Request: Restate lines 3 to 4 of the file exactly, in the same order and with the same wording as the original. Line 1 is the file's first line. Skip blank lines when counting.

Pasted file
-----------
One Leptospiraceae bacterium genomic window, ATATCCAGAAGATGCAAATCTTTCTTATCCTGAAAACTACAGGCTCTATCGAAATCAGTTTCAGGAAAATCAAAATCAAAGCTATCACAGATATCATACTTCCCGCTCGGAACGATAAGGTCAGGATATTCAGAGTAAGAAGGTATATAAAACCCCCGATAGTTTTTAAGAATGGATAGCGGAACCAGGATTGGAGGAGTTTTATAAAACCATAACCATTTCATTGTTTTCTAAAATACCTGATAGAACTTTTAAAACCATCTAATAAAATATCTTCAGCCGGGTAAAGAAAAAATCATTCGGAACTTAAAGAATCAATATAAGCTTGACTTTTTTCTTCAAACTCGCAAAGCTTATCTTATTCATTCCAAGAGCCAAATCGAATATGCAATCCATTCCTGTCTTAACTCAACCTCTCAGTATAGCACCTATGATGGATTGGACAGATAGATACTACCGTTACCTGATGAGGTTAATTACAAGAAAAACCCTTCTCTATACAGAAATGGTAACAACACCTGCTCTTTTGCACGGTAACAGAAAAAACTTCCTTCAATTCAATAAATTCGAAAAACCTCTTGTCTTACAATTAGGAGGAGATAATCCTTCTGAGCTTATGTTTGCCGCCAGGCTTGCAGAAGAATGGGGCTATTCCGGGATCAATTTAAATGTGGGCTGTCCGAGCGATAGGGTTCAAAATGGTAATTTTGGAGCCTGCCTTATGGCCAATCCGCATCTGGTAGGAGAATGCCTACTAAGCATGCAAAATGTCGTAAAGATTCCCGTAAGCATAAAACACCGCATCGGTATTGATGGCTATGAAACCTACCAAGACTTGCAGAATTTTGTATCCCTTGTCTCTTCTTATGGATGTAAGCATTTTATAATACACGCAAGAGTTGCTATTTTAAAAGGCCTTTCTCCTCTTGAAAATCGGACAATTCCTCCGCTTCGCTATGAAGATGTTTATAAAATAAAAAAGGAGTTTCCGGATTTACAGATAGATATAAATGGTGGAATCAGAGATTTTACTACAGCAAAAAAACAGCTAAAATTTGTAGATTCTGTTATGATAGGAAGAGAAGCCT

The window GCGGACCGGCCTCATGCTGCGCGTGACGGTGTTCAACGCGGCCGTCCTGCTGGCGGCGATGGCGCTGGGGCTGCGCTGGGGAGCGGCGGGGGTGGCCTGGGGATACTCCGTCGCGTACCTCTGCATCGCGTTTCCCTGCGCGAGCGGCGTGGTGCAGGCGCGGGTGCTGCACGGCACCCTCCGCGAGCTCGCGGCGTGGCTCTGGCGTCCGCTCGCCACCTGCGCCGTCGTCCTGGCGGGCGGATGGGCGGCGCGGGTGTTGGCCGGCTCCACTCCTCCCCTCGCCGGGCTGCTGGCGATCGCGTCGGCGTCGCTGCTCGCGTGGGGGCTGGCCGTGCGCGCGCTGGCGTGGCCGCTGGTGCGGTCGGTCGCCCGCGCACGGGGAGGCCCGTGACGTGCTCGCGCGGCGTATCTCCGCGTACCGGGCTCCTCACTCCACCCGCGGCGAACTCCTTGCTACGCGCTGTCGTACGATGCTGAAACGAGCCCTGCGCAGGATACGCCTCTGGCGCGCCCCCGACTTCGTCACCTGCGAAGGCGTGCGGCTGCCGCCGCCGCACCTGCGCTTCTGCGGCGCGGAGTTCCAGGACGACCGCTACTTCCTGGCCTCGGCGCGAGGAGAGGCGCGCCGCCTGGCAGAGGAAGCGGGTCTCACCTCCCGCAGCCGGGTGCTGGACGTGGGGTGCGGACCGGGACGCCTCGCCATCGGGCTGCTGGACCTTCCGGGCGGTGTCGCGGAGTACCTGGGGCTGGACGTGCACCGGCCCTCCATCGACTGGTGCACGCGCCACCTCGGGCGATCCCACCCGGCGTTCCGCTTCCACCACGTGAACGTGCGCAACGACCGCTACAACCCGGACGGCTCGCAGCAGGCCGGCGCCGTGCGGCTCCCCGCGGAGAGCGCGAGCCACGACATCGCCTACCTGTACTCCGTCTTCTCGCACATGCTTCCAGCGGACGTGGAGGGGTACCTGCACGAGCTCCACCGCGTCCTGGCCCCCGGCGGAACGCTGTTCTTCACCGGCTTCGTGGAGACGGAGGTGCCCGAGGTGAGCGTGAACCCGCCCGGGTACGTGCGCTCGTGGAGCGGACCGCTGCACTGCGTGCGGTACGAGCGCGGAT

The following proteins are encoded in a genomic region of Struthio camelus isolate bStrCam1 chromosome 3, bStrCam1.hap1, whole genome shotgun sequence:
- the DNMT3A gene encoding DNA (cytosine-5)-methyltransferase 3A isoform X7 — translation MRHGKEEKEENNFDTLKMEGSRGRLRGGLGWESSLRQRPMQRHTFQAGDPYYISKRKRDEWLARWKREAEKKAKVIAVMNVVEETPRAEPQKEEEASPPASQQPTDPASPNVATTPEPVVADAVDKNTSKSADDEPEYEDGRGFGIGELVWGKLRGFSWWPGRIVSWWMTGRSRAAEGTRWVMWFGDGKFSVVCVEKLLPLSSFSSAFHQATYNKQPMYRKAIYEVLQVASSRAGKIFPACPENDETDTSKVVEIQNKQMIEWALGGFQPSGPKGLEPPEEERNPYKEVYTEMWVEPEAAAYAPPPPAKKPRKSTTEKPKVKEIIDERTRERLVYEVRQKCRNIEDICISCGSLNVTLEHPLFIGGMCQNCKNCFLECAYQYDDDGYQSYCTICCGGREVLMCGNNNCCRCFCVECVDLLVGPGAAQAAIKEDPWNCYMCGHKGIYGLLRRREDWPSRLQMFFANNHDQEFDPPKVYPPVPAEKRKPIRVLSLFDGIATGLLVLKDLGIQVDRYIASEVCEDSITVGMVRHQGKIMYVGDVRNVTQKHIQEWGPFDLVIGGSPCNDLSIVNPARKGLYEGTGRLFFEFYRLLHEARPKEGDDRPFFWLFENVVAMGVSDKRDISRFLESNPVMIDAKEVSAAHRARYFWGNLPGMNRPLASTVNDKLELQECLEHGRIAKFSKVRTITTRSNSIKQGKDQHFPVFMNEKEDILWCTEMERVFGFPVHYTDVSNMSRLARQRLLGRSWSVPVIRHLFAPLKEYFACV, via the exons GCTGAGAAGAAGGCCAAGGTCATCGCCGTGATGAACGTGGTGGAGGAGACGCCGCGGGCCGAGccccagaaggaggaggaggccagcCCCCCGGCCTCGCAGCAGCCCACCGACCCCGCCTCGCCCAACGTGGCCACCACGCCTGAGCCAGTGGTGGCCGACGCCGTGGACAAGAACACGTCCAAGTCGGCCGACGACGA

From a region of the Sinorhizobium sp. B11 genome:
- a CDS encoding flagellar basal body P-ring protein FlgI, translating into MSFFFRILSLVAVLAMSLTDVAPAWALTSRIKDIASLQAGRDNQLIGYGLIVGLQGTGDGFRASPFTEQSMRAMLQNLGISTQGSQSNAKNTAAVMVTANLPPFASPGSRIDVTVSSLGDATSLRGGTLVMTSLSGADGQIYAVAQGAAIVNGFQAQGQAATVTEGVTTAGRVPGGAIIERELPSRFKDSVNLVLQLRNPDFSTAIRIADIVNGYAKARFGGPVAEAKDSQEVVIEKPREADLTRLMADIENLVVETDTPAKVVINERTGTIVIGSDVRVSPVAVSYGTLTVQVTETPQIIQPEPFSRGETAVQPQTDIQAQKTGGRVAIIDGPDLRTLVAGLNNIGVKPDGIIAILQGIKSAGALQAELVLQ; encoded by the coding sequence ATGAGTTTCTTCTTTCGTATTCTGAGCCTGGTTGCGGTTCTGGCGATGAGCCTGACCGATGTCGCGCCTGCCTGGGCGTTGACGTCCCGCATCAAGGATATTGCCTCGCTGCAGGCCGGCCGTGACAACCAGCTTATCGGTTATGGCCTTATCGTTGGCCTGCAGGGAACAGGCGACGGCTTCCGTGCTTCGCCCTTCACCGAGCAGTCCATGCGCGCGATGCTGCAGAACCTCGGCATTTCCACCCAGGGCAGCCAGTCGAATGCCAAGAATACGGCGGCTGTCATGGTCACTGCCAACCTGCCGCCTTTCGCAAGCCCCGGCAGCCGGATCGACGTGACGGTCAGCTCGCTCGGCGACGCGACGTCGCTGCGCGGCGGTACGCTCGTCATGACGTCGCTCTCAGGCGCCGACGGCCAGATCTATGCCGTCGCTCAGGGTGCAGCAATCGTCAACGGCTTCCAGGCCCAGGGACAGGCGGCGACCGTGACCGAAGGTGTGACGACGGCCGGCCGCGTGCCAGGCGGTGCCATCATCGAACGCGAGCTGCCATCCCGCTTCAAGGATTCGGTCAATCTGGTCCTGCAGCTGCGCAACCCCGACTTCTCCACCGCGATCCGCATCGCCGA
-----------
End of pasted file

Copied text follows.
The following proteins are encoded in a genomic region of Struthio camelus isolate bStrCam1 chromosome 3, bStrCam1.hap1, whole genome shotgun sequence:
- the DNMT3A gene encoding DNA (cytosine-5)-methyltransferase 3A isoform X7 — translation MRHGKEEKEENNFDTLKMEGSRGRLRGGLGWESSLRQRPMQRHTFQAGDPYYISKRKRDEWLARWKREAEKKAKVIAVMNVVEETPRAEPQKEEEASPPASQQPTDPASPNVATTPEPVVADAVDKNTSKSADDEPEYEDGRGFGIGELVWGKLRGFSWWPGRIVSWWMTGRSRAAEGTRWVMWFGDGKFSVVCVEKLLPLSSFSSAFHQATYNKQPMYRKAIYEVLQVASSRAGKIFPACPENDETDTSKVVEIQNKQMIEWALGGFQPSGPKGLEPPEEERNPYKEVYTEMWVEPEAAAYAPPPPAKKPRKSTTEKPKVKEIIDERTRERLVYEVRQKCRNIEDICISCGSLNVTLEHPLFIGGMCQNCKNCFLECAYQYDDDGYQSYCTICCGGREVLMCGNNNCCRCFCVECVDLLVGPGAAQAAIKEDPWNCYMCGHKGIYGLLRRREDWPSRLQMFFANNHDQEFDPPKVYPPVPAEKRKPIRVLSLFDGIATGLLVLKDLGIQVDRYIASEVCEDSITVGMVRHQGKIMYVGDVRNVTQKHIQEWGPFDLVIGGSPCNDLSIVNPARKGLYEGTGRLFFEFYRLLHEARPKEGDDRPFFWLFENVVAMGVSDKRDISRFLESNPVMIDAKEVSAAHRARYFWGNLPGMNRPLASTVNDKLELQECLEHGRIAKFSKVRTITTRSNSIKQGKDQHFPVFMNEKEDILWCTEMERVFGFPVHYTDVSNMSRLARQRLLGRSWSVPVIRHLFAPLKEYFACV, via the exons GCTGAGAAGAAGGCCAAGGTCATCGCCGTGATGAACGTGGTGGAGGAGACGCCGCGGGCCGAGccccagaaggaggaggaggccagcCCCCCGGCCTCGCAGCAGCCCACCGACCCCGCCTCGCCCAACGTGGCCACCACGCCTGAGCCAGTGGTGGCCGACGCCGTGGACAAGAACACGTCCAAGTCGGCCGACGACGA